Lindenhurst plans to spend $6M on firehouse replacement

Rendering of new Lindenhurst Village firehouse on Wellwood Rendering of new Lindenhurst Village firehouse on Wellwood Avenue by Jeffrey Sendlewski. Photo Credit: Jeffrey Sendlewski

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The Lindenhurst Village board has approved spending more than $6 million to replace its main firehouse -- a plan that involves building a new one, moving a historic building and relocating the village museum.

The village has been trying for more than five years to figure out what to do about its aging main firehouse on South Wellwood Avenue. Built in 1923, the structure suffered damage from a fire in 1978. In recent years, vehicles had to be customized to fit inside.

In 2011, the village obtained two engineering reports at odds over whether the structure was salvageable. A third report from firehouse specialist Marty Sendlewski of Riverhead revealed that steel girders supporting the building have almost completely eroded.

The village board earlier this month authorized bonding for $5.9 million. Contracts worth $4.9 million were awarded to MPCC Corp. of New Rochelle for demolition and general construction, Best Climate Control Corp. of Bohemia for mechanical work, ARA Plumbing Corp. of Seaford for plumbing, Relle Electric Corp. of Bellport for electrical work, and WHM Plumbing & Heating Inc. in East Setauket for fire sprinklers.

The village also approved $588,760 for additional costs and $275,000 for a contingency fund.

In 2008, the village proposed building a firehouse on another site with a $7.5 million bond. It was put up for public vote and roundly rejected, so village officials abandoned the idea.

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Last year, the village announced it would rebuild on the current site.

"The firehouse has to be done and the only smart way to do it is to really make the building a little bigger," said village Mayor Thomas Brennan. "We're not going overboard."

The new firehouse will be 15,375 square feet, said Sendlewski, up from the existing building's 7,920 square feet.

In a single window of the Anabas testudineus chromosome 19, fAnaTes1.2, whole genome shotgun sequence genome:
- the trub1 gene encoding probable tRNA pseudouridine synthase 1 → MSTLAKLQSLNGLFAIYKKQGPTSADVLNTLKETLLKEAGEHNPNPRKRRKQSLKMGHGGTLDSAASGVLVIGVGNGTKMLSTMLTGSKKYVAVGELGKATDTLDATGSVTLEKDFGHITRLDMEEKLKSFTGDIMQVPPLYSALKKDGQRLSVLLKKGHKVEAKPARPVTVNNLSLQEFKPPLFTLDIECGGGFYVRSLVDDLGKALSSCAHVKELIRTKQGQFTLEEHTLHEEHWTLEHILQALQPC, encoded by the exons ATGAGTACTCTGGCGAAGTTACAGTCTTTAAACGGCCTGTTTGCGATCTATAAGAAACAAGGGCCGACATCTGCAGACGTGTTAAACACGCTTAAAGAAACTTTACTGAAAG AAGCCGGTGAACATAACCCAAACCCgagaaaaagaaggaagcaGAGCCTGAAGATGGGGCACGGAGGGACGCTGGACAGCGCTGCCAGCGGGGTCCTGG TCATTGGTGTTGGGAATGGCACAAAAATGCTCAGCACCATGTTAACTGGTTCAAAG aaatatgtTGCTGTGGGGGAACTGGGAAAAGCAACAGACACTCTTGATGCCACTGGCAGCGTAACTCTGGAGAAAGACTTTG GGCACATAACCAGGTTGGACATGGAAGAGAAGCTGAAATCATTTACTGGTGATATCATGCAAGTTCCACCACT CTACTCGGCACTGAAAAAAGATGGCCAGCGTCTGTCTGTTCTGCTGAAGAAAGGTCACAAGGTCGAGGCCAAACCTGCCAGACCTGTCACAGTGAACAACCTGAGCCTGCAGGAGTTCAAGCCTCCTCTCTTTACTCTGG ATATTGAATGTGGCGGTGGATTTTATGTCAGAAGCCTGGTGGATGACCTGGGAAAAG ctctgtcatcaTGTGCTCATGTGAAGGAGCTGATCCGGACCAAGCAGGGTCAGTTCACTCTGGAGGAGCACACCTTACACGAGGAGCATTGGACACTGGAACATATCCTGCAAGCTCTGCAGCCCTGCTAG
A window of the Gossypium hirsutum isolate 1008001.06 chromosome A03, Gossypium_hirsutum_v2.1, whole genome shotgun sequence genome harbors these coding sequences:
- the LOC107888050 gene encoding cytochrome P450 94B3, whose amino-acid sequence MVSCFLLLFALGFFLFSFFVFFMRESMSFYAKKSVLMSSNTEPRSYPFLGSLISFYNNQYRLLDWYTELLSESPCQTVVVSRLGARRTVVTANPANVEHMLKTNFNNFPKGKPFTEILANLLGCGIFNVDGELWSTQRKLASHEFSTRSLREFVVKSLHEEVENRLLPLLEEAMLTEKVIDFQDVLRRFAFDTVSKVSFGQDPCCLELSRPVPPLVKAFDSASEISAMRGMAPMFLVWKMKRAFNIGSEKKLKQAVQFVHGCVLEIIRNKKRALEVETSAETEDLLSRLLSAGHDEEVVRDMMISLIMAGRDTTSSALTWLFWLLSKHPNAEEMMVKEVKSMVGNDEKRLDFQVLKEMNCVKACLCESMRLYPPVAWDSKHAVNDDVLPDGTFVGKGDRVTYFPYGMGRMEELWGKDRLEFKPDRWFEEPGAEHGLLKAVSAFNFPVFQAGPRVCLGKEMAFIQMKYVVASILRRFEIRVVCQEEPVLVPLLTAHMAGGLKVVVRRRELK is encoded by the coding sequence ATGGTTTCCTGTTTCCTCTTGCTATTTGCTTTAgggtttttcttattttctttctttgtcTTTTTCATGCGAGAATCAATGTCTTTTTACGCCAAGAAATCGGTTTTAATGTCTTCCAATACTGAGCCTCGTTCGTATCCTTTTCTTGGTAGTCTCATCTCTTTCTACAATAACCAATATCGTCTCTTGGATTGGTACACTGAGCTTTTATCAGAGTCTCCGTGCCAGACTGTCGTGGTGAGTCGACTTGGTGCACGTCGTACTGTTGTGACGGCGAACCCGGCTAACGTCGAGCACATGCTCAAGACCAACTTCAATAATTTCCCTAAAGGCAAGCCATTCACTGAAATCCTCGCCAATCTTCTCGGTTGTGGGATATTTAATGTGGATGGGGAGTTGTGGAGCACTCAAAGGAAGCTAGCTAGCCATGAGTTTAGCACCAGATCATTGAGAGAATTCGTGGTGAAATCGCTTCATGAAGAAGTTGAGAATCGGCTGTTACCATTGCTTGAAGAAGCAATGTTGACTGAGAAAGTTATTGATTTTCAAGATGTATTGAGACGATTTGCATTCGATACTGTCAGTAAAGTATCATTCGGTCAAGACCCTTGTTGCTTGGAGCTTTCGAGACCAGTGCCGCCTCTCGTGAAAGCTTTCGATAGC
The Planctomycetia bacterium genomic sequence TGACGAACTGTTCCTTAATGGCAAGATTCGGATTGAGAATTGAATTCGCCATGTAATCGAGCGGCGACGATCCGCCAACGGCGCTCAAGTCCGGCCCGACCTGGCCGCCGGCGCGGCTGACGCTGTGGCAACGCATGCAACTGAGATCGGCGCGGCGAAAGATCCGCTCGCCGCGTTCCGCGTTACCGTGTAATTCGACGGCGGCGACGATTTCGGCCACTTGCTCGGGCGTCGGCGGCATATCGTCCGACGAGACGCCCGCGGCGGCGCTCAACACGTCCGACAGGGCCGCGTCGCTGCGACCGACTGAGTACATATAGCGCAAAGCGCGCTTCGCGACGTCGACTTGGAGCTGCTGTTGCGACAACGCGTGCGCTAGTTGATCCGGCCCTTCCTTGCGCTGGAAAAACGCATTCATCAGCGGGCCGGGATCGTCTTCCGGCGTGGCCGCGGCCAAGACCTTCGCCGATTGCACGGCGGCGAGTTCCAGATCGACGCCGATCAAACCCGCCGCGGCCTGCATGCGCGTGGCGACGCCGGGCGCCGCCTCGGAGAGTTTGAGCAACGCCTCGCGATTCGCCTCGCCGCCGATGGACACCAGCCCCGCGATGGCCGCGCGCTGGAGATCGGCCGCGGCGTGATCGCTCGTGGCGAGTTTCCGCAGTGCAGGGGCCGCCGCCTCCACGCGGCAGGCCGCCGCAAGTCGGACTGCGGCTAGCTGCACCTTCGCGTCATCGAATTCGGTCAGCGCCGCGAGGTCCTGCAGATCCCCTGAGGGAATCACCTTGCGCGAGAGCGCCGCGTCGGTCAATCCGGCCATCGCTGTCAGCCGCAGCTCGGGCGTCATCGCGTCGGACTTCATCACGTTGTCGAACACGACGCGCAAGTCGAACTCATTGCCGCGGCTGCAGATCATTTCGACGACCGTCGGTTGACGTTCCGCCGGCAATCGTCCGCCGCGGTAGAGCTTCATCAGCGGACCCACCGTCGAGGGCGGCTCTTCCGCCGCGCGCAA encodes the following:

Open meetings held last year seem to indicate residents are on board this time, Brennan said. "We've been taking it slow . . . getting the community involved so that we don't have any problems," he said.

Because the expanded firehouse will move into space occupied by the Old Village Hall Museum, officials will move the tiny building to Irmisch Park. The 1914 building -- used variously as Village Hall, a courthouse and a police station -- will join a 1901 railroad depot and train car as part of a permanent historical exhibit, officials said. The museum will relocate across Wellwood Avenue to a building used by Our Lady of Perpetual Help Church. The village authorized spending up to $180,000 for the relocation and improvements, and $350,000 to buy the church building.

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Marian Santoli, president of the Lindenhurst historical society, which runs the museum, said a larger building will allow for permanent exhibits that previously had to be rotated.

"We have all kinds of things donated by past or current residents that have a real historical root in the village and we'll be able to put it all out instead of having it stored in the basement," she said.

The village must wait 30 days before bonding. Residents opposed to the bonding have until July 4 to gather signatures from 5 percent of the population that voted in the last state election in order to hold a referendum on the bonding.

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